under interfaces (when the request/instance is lost)
                      and into the request to go over the wire (when the thread/app context is
                      lost).

                      • 8. Re: Accessing application metadata
                        Adrian Brock Master

                         

                        "scott.stark@jboss.org" wrote:
                        The aop framework already has a similar notion


                        The AOP MetaDataResolver only works at the joinpoint level (i.e. the invocation).
                        I'd assumed we were generalizing this to any context (with AOP delegating to the more
                        general approach?)

                        • 9. Re: Accessing application metadata
                          Adrian Brock Master

                           

                          "scott.stark@jboss.org" wrote:

                          Now back to the original problem of scoped PropertyEditors. One way to implement this is by updating the PropertyEditorsMgr to have aspects which look for registered entries at the various scopes. This is an example where I don't expect any explicit use of the scope during the lookup. Can we explore a prototype of this to make this discussion more concrete?


                          The property editors just needs a way of saying
                          * these are global (VM metadata)
                          * these are scoped (application metadata)
                          The rules are the same as the classloading aren't they?

                          The more difficult issue is things like the JMX console which needs to know
                          about the scoped editors when dealing with an application scoped MBean.

                          • 10. Re: Accessing application metadata
                            Scott Stark Master

                             

                            "adrian@jboss.org" wrote:

                            The property editors just needs a way of saying
                            * these are global (VM metadata)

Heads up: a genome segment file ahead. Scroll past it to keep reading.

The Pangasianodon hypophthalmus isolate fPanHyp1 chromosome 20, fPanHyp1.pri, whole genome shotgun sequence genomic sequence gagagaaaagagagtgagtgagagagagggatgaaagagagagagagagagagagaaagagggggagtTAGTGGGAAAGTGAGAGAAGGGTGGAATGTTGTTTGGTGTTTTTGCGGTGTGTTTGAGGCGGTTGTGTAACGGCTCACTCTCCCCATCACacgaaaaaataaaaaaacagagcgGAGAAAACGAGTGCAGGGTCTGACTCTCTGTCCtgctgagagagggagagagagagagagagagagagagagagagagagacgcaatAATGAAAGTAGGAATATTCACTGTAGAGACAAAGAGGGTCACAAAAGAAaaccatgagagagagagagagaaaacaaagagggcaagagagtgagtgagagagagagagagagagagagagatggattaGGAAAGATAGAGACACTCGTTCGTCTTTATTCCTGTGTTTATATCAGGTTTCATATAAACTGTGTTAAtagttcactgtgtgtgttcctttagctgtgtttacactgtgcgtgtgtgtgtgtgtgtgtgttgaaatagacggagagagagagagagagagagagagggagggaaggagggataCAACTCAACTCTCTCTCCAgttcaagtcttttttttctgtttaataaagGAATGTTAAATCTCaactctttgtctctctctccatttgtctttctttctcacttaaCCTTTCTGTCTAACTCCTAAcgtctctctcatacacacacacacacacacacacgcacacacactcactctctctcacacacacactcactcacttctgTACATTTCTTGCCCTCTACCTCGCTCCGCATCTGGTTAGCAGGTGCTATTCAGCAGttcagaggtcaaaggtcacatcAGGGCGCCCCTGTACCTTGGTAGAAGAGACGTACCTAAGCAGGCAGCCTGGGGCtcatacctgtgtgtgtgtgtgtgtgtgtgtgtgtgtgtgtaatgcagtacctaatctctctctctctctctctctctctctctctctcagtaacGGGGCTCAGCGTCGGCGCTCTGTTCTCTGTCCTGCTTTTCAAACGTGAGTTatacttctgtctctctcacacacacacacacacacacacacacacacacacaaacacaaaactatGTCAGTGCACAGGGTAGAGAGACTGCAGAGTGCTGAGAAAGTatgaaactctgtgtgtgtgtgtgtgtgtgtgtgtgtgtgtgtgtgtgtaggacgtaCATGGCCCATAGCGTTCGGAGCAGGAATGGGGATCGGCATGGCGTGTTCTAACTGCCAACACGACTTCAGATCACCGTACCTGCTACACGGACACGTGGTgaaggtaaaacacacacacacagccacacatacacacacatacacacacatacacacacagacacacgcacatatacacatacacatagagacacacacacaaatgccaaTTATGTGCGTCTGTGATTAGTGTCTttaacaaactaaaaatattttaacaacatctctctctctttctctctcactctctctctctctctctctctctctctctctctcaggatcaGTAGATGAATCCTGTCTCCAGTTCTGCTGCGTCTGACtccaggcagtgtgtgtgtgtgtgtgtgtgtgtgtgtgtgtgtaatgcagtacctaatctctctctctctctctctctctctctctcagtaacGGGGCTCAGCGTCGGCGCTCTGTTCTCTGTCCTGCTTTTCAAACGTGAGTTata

* these are scoped (application metadata)
                            The rules are the same as the classloading aren't they?

                            The more difficult issue is things like the JMX console which needs to know
                            about the scoped editors when dealing with an application scoped MBean.


                            One way of implementing the PropertyEditors factory/manager is to simply have a class loader aware manager, and this is what we will have to do for 4.0.x.

                            I want to look at also implementing this usecase using a more general metadata implementation to get to handling of both the SARDeployer/XMBean using property editors for attributes, as well as the jmx-console needing to access a given MBean's PropertyEditors. This latter usecase illustrates the lack of stability/usefulness of the TCL as a metadata key. Yes, the jmx-console does need access to the correct class loader, but it will not be the active TCL for the jmx-console invocations. Rather, its additional metadata associated with the application component. In general I think we want to move away from using the TCL as a key because there are too many context for which its not the right key.


                            • 11. Re: Accessing application metadata
                              Adrian Brock Master

                              At least in our JMX implementation you can get the context ClassLoader for the MBean
                              using the registry.

                              In general, it isn't an easy problem (and shouldn't be for security reasons)
                              to get the classloader for a deployment externally.
                              So yes, using the TCL as a key is not a good idea.

                              • 12. Re: Accessing application metadata
                                Scott Stark Master

                                Ease of access is one issue that is somewhat independent of security in my view because the only way to achieve this without using a security manager requires that the access path be collocated in a single package. Its a complication of having a loosely coupled system.